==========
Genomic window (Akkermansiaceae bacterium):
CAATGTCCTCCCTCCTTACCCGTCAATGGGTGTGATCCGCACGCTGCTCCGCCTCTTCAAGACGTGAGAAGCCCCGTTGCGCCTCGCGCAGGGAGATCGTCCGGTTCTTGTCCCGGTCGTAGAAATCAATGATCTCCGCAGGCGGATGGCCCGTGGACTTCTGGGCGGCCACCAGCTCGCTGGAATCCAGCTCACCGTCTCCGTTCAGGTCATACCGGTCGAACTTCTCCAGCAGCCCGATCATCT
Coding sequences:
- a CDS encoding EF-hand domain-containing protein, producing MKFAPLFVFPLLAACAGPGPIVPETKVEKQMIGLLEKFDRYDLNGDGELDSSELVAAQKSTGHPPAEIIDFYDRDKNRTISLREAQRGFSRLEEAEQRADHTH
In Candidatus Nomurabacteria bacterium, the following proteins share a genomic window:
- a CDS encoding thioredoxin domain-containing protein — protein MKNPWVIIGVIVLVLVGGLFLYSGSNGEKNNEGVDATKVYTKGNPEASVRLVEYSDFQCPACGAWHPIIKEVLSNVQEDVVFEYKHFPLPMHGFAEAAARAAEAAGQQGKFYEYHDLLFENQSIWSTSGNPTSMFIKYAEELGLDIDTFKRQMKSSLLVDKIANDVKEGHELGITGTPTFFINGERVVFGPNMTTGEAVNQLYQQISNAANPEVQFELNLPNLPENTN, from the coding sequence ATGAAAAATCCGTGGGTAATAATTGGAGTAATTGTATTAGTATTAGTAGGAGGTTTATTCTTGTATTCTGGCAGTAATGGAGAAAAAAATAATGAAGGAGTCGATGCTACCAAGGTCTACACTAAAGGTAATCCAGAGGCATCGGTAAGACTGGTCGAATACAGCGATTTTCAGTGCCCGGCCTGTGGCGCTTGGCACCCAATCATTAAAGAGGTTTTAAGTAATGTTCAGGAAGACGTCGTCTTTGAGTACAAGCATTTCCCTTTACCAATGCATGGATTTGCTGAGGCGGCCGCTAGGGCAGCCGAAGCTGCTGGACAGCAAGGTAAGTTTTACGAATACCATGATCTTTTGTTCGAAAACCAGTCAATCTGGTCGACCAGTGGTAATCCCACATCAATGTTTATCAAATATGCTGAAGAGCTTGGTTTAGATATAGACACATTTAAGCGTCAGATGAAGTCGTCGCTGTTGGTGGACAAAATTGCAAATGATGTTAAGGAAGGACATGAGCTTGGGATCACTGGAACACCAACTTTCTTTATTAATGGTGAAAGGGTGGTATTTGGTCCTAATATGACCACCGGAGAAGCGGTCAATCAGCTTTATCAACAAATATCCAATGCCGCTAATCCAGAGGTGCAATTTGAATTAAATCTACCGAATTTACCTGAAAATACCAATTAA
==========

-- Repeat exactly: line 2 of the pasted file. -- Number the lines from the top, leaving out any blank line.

CAATGTCCTCCCTCCTTACCCGTCAATGGGTGTGATCCGCACGCTGCTCCGCCTCTTCAAGACGTGAGAAGCCCCGTTGCGCCTCGCGCAGGGAGATCGTCCGGTTCTTGTCCCGGTCGTAGAAATCAATGATCTCCGCAGGCGGATGGCCCGTGGACTTCTGGGCGGCCACCAGCTCGCTGGAATCCAGCTCACCGTCTCCGTTCAGGTCATACCGGTCGAACTTCTCCAGCAGCCCGATCATCT